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Bulletin: April 15, 2018

Third Sunday of Easter

The grand and dramatic story of God comes into focus in today’s readings. The passages from Acts and from the Gospel of Luke describe how Jesus’ disciples began to understand how Jesus fits into the larger narrative of God, Israel, humanity, and all of creation. In the Gospel, Jesus interprets the scriptures for his followers. He shows how his seemingly shameful death was actually the fulfillment of God’s promises. Jesus shows how his life, death, and resurrection are the surprising turning point of the scripture story. We, the Church today, find ourselves in the middle of this story. We first look back, to recall God’s overflowing and steadfast love, beginning from Creation, through Christ, until today. We then look forward to the fulfillment, already launched by Jesus, of the Reign of God. With this perspective, we play our part in the drama, joining God to bring God’s work to completion.


After the crucifixion of Jesus, his disciples were in despair. Not only had they seen their master’s horrible death, their own lives were now at risk, for the crucifixion suggested to them that Jesus was not the awaited Messiah after all. The Messiah had been envisioned as somehow coming in power, liberating Israel from foreign domination and signaling God’s long-awaited return to dwell again with Israel. The Crucifixion suggested to them the possibility of God’s rejection of Jesus, or Jesus’ failure to achieve God’s purposes.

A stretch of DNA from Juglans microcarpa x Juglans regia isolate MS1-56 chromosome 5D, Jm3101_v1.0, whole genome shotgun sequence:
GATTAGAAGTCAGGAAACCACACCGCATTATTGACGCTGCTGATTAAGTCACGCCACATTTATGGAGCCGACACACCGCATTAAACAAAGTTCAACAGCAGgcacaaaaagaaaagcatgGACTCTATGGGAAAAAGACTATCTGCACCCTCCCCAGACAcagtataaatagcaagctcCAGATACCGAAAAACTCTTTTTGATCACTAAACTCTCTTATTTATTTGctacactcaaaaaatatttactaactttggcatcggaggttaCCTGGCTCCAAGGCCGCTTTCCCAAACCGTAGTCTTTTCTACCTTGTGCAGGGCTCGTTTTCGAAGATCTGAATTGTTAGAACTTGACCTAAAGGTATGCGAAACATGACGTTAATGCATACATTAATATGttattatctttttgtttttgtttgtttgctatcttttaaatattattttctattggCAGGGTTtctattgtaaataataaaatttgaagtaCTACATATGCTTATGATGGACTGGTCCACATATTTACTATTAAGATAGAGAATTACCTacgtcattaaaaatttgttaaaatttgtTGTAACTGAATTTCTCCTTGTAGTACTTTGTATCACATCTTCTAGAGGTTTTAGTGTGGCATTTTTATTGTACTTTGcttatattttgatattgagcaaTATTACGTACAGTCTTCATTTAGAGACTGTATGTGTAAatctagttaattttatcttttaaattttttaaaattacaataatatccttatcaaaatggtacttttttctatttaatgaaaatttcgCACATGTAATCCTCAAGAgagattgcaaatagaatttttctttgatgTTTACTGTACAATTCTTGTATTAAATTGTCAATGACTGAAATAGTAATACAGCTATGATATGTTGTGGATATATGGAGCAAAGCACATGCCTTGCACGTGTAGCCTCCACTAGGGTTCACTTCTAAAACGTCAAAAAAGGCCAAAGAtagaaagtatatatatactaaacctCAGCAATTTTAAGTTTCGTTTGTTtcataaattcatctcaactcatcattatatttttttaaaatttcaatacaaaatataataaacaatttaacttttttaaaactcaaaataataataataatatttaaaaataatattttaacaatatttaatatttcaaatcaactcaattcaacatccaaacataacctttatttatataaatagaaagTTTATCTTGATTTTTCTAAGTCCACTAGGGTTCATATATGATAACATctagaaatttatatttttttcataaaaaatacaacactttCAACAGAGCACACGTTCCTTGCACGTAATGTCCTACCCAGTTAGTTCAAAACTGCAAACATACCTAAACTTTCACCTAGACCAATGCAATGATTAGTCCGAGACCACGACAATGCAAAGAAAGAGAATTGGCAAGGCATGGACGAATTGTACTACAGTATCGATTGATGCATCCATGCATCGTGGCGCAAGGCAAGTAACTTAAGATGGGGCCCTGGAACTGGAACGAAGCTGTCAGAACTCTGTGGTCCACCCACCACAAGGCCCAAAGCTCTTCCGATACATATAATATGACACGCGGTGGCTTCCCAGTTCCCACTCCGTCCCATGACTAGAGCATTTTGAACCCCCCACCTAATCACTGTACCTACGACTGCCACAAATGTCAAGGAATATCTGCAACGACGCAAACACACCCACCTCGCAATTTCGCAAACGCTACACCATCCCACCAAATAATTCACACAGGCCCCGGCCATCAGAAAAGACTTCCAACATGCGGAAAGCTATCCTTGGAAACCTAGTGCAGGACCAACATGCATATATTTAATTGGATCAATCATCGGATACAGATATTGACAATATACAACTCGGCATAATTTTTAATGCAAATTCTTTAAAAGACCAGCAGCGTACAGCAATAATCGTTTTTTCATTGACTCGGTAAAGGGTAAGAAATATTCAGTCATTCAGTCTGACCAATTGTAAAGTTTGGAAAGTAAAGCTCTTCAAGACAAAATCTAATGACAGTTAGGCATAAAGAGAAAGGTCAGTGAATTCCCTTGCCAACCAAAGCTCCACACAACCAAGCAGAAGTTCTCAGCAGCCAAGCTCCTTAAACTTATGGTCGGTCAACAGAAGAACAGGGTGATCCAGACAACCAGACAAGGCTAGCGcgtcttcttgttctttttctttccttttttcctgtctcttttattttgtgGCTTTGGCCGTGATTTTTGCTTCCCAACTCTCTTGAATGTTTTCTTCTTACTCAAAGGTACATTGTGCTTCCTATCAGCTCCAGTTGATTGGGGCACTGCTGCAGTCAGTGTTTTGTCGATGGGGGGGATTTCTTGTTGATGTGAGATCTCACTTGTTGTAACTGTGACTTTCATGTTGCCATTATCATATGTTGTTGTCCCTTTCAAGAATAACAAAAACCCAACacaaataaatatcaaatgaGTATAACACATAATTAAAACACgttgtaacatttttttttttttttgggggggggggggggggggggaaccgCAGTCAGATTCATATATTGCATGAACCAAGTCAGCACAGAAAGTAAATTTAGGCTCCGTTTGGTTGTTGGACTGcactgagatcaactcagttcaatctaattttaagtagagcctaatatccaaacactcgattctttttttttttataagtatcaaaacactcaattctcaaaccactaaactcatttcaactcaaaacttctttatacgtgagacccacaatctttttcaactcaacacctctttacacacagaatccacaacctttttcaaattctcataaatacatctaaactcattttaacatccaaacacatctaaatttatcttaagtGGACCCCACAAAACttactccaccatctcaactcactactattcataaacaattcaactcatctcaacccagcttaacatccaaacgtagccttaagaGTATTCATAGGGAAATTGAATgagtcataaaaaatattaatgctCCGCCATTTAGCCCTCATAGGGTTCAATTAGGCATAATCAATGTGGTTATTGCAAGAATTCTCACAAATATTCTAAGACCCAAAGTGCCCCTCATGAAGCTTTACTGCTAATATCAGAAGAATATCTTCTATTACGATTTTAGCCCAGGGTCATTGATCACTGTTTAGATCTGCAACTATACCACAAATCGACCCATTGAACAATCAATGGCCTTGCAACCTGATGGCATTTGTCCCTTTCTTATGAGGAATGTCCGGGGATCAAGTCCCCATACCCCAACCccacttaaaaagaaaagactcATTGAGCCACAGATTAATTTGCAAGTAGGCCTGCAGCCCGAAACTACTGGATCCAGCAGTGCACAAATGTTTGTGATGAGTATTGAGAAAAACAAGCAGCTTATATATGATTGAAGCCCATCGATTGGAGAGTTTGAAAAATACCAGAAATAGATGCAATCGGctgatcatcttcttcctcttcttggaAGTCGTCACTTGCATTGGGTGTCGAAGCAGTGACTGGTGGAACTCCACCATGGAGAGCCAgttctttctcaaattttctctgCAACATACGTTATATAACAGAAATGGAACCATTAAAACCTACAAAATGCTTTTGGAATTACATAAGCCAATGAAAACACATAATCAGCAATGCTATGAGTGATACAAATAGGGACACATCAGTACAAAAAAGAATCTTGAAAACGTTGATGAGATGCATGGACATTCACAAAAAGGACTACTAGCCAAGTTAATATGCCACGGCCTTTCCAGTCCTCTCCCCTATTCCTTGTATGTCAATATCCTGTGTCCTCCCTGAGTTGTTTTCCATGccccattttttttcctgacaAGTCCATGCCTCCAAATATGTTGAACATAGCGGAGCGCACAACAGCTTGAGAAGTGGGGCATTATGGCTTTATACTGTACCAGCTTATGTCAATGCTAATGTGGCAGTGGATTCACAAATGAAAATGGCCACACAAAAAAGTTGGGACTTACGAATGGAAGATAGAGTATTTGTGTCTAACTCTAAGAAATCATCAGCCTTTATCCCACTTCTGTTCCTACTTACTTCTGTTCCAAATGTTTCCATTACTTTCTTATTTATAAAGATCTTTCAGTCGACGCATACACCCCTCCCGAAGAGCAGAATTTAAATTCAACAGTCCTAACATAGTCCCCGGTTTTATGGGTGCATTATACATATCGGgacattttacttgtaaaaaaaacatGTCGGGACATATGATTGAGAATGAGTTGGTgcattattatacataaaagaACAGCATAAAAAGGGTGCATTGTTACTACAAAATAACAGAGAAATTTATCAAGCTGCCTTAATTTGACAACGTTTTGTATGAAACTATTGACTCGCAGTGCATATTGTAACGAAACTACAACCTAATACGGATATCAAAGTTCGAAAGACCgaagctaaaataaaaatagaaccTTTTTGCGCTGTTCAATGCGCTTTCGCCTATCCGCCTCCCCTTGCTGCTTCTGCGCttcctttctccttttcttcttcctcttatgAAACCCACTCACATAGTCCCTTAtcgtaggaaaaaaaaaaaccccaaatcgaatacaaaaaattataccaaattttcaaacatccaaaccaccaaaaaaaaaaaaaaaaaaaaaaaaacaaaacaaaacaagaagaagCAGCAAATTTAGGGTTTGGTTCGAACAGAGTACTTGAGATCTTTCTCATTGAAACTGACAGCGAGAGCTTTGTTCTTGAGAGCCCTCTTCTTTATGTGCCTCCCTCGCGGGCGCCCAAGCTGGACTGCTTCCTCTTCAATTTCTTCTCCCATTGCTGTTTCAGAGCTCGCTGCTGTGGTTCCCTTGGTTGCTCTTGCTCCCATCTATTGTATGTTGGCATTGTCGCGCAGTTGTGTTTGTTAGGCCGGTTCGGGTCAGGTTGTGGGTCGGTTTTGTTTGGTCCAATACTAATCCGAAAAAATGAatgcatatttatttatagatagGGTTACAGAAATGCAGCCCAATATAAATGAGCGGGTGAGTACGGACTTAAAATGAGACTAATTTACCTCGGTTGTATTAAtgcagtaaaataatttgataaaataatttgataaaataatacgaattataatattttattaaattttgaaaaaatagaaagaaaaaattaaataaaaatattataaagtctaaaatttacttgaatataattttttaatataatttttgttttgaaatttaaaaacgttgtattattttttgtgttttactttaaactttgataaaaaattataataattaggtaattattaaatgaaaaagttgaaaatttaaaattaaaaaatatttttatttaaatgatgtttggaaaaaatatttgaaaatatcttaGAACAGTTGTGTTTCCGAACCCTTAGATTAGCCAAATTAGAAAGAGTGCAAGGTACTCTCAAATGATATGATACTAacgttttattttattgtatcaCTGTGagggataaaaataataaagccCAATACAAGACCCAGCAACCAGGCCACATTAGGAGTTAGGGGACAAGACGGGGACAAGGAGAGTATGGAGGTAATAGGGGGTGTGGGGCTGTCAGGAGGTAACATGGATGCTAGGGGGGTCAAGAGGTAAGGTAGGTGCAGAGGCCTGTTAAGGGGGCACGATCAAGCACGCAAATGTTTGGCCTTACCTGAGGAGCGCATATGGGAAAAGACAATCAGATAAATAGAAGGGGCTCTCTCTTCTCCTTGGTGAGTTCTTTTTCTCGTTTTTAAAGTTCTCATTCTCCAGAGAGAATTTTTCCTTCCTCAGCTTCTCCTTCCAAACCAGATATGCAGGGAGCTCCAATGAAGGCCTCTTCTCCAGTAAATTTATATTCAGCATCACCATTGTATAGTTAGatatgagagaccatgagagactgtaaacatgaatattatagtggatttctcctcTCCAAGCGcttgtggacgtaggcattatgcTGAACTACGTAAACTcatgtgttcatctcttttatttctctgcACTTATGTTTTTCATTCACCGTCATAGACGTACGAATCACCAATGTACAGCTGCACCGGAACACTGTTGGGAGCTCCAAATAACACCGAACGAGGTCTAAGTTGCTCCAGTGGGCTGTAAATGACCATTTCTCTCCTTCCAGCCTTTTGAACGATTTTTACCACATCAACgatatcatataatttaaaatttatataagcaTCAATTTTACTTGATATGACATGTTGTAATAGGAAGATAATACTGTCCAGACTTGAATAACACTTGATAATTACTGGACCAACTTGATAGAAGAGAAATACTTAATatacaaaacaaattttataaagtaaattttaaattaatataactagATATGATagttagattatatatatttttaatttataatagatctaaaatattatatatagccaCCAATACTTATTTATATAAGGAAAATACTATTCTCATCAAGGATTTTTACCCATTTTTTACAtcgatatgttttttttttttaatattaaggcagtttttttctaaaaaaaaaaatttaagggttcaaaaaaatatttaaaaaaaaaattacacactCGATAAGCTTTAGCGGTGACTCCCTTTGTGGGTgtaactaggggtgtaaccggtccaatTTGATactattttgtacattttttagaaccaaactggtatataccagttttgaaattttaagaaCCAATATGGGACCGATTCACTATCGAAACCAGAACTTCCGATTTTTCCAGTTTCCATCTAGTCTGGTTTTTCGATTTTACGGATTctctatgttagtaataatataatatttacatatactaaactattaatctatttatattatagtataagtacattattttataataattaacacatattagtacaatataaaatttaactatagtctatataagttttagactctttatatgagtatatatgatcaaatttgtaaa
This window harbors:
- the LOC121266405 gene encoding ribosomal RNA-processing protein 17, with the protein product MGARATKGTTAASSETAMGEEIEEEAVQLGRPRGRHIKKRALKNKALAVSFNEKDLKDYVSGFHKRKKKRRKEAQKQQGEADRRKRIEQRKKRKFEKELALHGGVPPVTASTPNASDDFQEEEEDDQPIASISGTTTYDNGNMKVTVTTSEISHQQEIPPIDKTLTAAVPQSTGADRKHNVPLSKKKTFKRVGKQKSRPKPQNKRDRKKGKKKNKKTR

This is partly why the disciples were amazed when Jesus appeared. God had vindicated Jesus by raising him. The Resurrection revealed that God’s promises were actually fulfilled, precisely through this death. Through the cross, God had indeed liberated the people from sin and death. God had truly returned, in Jesus and then later in the presence and activity of the Holy Spirit. The dominion of sin and death had been broken. The Resurrection was the first display of the new kingdom of God, in Jesus.


In the Gospel passage, Jesus specifically emphasizes his bodily presence. He invites the disciples to touch him, and he eats some fish in front of them. He makes it clear that he is not a ghost and did not shed his physicality or his humanity when he was raised. The disciples began to understand Jesus in a new way. Christians later articulated this as Jesus’ bodily resurrection. The resurrected Jesus, both human and divine, reigns both in heaven and on earth.

So when Jesus sent his disciples, and today sends all of us, to proclaim God’s kingdom, he never means “for heaven only.” God aims to renew, not reject, human bodies, human culture, and the created universe. God’s project for us is here and now, within all the limitations and messiness of daily life. We are called to care for each other, for the earth, and for all God’s beloved creation.

Today’s Readings: Acts 3:13–15, 17–19; Ps 4:2, 4, 7–8, 9; 1 Jn 2:1–5a; Lk 24:35–48

Copyright © J. S. Paluch Co., Inc.

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